Other notable elements include a fine original tabernacle by David John, in black and gold, decorated with symbols of the Cross and the Fish; a sculptural group of the Holy Family, by David John, in Honduras mahogany, located to the south side of the sanctuary; a statue of Madonna and Child by David John, located in the Lady Chapel and carved from Gris Mouchette limestone; holy water stoups in Italian limestone with plated steel fishes set into the base; the St Luke Chapel, at the south-west, which contains stained glass windows by Frank Humphreys from the original 1915 church, and a recently commissioned (2014) window by Caroline Benyon depicting St Luke and his symbol, the Ox. All the windows are placed in light boxes; the Original baptismal font, relocated from the existing Lady Chapel at the north-west, comprising a solid oak bowl with a brass cover, on a metal base.
Pinner parish was founded in 1914 and the first Masses were said by Fr John Caulfield in Dudley House at Hatch End. In 1915 the foundation stone for a new church, designed by Percy Lamb was laid in Love Lane. (Lamb was a former pupil of J F Bentley, and assisted in the supervision of Westminster Cathedral). A sketch in a contemporary newspaper report shows the west front of a building with a nave and one aisle, having a turret between them and presbytery attached to the aisle. In the event, Lamb’s nave was never built and in 1957-58 a new and much larger church was built alongside, to the designs of F X Velarde. This was the first of four churches by the Velarde practice, in the diocese (of these, three remain standing, at Pinner, Borehamwood and Whitton; Our Lady and St Vincent at Potters Bar has been demolished). He was brought in by Fr Wilfrid Trotman ARCM, liturgist and composer, who wrote: ‘'while I live, and I am here, I'll have no “repository” art invading this church. Nothing will go in it that has not the approval of the architect'’ (quoted in Catholic Herald, 17 January 1958). The contractors were Messrs William Lacey (Hounslow) Ltd, and building costs were in the region of £50,000.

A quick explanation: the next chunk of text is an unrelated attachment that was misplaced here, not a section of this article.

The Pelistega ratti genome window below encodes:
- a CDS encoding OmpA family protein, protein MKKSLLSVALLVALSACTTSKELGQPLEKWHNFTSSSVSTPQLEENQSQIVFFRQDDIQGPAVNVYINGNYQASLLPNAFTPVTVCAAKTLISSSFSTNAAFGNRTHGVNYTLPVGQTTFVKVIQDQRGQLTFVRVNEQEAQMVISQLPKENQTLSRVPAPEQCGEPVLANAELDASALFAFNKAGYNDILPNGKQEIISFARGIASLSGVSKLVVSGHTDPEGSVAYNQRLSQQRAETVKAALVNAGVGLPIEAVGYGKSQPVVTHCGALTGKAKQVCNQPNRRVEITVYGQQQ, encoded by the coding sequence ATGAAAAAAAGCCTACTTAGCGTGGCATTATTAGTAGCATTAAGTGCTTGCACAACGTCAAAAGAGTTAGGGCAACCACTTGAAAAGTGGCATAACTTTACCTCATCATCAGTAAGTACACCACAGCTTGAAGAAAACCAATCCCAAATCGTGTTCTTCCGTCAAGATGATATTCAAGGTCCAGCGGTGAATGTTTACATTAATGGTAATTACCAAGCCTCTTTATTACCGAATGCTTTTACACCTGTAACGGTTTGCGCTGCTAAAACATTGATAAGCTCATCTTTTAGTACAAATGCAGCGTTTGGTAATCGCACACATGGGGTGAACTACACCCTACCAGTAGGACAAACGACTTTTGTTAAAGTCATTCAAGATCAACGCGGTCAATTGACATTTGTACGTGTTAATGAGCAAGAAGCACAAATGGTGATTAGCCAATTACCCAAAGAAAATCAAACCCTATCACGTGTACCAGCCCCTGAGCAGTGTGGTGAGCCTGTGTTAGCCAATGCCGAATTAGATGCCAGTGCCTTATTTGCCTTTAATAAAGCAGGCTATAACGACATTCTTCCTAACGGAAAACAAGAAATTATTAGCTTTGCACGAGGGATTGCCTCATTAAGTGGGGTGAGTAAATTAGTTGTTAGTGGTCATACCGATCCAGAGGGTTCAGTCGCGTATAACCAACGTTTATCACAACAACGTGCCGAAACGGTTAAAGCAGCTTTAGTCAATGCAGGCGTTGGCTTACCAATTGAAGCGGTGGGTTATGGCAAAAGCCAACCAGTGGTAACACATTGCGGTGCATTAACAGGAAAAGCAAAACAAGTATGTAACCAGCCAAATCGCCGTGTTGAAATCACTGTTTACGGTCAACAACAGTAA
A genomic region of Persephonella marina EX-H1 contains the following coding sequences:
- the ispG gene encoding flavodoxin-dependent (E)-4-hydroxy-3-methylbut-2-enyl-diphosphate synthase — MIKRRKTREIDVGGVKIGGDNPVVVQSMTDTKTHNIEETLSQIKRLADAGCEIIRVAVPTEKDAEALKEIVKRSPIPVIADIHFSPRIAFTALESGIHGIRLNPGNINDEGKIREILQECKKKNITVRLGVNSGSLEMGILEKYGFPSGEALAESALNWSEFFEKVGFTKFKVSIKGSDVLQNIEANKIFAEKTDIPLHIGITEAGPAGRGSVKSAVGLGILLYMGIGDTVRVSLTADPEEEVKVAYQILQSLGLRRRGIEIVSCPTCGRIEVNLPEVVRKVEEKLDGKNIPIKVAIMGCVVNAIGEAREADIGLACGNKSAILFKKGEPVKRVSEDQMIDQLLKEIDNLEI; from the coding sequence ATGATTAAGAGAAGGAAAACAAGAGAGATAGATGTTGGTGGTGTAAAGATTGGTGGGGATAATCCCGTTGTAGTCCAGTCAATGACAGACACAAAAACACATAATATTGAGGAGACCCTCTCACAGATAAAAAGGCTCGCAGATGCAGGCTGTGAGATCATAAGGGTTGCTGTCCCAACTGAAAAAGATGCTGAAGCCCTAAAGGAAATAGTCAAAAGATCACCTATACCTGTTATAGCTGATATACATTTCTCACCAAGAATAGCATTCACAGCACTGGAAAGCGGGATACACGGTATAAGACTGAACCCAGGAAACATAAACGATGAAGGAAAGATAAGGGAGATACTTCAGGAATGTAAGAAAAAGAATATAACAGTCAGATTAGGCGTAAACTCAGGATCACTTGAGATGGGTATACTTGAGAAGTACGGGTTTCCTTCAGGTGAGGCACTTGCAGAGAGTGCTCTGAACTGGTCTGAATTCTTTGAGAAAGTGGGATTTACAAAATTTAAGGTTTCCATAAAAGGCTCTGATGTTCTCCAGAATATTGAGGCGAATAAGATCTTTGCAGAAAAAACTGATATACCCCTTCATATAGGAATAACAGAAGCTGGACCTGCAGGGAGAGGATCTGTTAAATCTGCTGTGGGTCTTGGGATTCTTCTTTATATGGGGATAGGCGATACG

The 1957 Catholic Herald description of the building is as follows:
‘'The £46,000 building, to seat 350 people, somewhat suggests basilica-type forerunners in the arcading, the pillars being bright in their expensive gold mosaic sheathing, the ample bare walling above them stark in its lilac hue. It is the humble simplicity of the nave wall that accentuates the glory of a suspended flat ceiling panelled off in varying shades of blue. Its regal sumptuousness is continued down the sanctuary wall, where behind the altar a great gold cross, really part of the same panelling device, bears the crucified Christ in waxed mahogany. The lighting is pleasingly concealed in the ceiling panelling, and for a tester above the altar, Velarde once more teases in his own inimitable manner by giving us four extra concealed panel lights forming a square above the altar-piece.
Since the early days of his St Monica’s at Bootle, Velarde has turned his attention, as Pinner shows, more to colour effect, and at Pinner too shows us what can be done with glass. The door separating narthex from nave is a vastness of plate-glass, allowing an impressive view from the street at all times of the gold altar cross and the fenestration is an irregular glazed pattern of panels of slightly differing hues.'’